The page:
Although they have been around for millions of years, their bodies have not changed very much during that time because they are such successful predators. Unlike alligators, crocodiles have very pointed snouts, and their upper and lower jaws are the same size. Crocodiles have webbed feet, which makes them fast swimmers.

Their bodies are very streamlined, meaning they can slide quickly through the water to catch their prey. Their size depends on the crocodile species with some modern species growing to over 7 meters (23 feet) long and weighing about 1,000 kilograms or 2,200 pounds. This ancient specimen is now housed in the Geological Museum of Lisbon. He would have been bigger than his modern cousins and a formidable predator. Luis Lima recently had the pleasure of visiting their collections and shared this photo. The museum was built in 1857 and is home to beautiful paleontology, archaeology and mineral specimens. Should you find yourself in Lisbon, it is well worth a trip.

Monday, 2 December 2019


Natural History Museum of Lisbon. Photo: Luis Lima

Sunday, 1 December 2019


An exquisite specimen of the delicately ridged ammonite, Porpoceras verticosum, from Middle Toarcian outcrops adjacent the Rhône in southeastern France.

Porpoceras (Buchman, 1911) is a genus of ammonite that lived during the early and middle Toarcian stage of the Early Jurassic. We see members of this genus from the uppermost part of Serpentinum Zone to Variabilis Subzone. These beauties are found in Europe, Asia, North America and South America.

Ammonites belonging to this genus have evolute shells, with compressed to depressed whorl section. Flanks were slightly convex and venter has been low. The whorl section is sub-rectangular. The rib is pronounced and somewhat fibulate on inner whorls (just wee nodes here) and tuberculate to spined on the ventrolateral shoulder. It differs from Peronoceras by not having a compressed whorl section and regular nodes or fibulation. Catacoeloceras is also similar, but it has regular ventrolateral tubercules and is missing the classic nodes or fibulation of his cousins.

This specimen hails from southern France near the Rhône, one of the major rivers of Europe. It has twice the average water level of the Loire and is fed by the Rhône Glacier in the Swiss Alps at the far eastern end of the Swiss canton of Valais then passes through Lake Geneva before running through southeastern France. This 10 cm specimen was prepared by the supremely talented José Juárez Ruiz

Saturday, 30 November 2019


Carixian domerien, Upper Muschelkalk. Photo: Ange Mirabet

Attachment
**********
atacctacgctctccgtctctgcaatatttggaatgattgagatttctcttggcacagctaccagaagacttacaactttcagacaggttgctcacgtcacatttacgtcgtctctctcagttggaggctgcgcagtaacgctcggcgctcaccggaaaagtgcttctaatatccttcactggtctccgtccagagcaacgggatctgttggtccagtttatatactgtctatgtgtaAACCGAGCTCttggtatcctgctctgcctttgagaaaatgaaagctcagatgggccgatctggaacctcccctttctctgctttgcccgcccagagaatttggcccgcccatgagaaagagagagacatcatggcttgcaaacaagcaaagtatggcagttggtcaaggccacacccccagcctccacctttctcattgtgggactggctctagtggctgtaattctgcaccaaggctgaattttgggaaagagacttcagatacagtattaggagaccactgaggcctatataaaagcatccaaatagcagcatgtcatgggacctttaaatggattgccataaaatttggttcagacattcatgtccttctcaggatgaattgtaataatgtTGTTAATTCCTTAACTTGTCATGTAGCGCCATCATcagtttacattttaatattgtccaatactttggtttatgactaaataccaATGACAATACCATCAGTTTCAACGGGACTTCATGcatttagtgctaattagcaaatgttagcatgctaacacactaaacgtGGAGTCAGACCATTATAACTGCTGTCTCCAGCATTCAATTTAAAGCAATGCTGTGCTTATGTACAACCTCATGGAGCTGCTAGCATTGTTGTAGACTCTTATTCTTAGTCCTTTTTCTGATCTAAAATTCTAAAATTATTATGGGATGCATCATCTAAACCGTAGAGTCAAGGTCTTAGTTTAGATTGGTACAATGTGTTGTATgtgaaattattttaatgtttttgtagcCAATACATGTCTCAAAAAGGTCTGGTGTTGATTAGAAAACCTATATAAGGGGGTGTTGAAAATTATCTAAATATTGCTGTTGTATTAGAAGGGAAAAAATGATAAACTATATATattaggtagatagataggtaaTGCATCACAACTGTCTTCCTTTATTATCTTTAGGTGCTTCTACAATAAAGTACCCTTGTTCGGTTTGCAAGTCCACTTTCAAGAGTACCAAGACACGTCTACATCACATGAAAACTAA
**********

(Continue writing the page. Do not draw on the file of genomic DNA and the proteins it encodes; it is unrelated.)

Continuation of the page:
Friday, 29 November 2019


The first skeleton of Tyrannosaurus rex was discovered in 1902 in Hell Creek, Montana, by the Museum's famous fossil hunter Barnum Brown. Six years later, Brown discovered a nearly complete T. rex skeleton at Big Dry Creek, Montana.

The rock around it was blasted away with dynamite to reveal a “magnificent specimen” with a “perfect” skull. This skeleton, AMNH 5027, is on view in the American Museum of Natural History's Hall of Saurischian Dinosaurs. It's also reproduced in their new exhibition T. rex: The Ultimate Predator Exhibition should you find yourself lucky enough to be in New York.

Thursday, 28 November 2019


The Natural History Museum in London is a natural history museum that exhibits a vast range of specimens from various segments of natural history. It is one of three major museums on Exhibition Road in South Kensington, the others being the Science Museum and the Victoria and Albert Museum.

The museum is home to life and earth science specimens comprising some 80 million items within five main collections: botany, entomology, mineralogy, paleontology and zoology. The museum is also a centre of research specializing in taxonomy, identification and conservation. Given the age of the institution, many of the collections have great historical as well as scientific value, such as specimens collected by Charles Darwin and other darlings of paleontology.

The museum is particularly famous for its exhibition of dinosaur skeletons and ornate architecture, sometimes dubbed a cathedral of nature, both exemplified by the large Diplodocus cast that dominated the vaulted central hall before it was replaced in 2017 with the skeleton of a blue whale hanging from the ceiling. Here's a photo of the unveiling ceremony at the Reptiles Callery from 1905.

The Natural History Museum Library contains extensive books, journals, manuscripts, and artwork collections linked to the work and research of the scientific departments; access to the library is by appointment only. The museum is recognized as the pre-eminent centre of natural history and research of related fields in the world.

Although commonly referred to as the Natural History Museum, it was officially known as British Museum (Natural History) until 1992, despite legal separation from the British Museum itself in 1963. Originating from collections within the British Museum, the landmark Alfred Waterhouse building was built and opened by 1881 and later incorporated the Geological Museum. The Darwin Centre is a more recent addition, partly designed as a modern facility for storing valuable collections.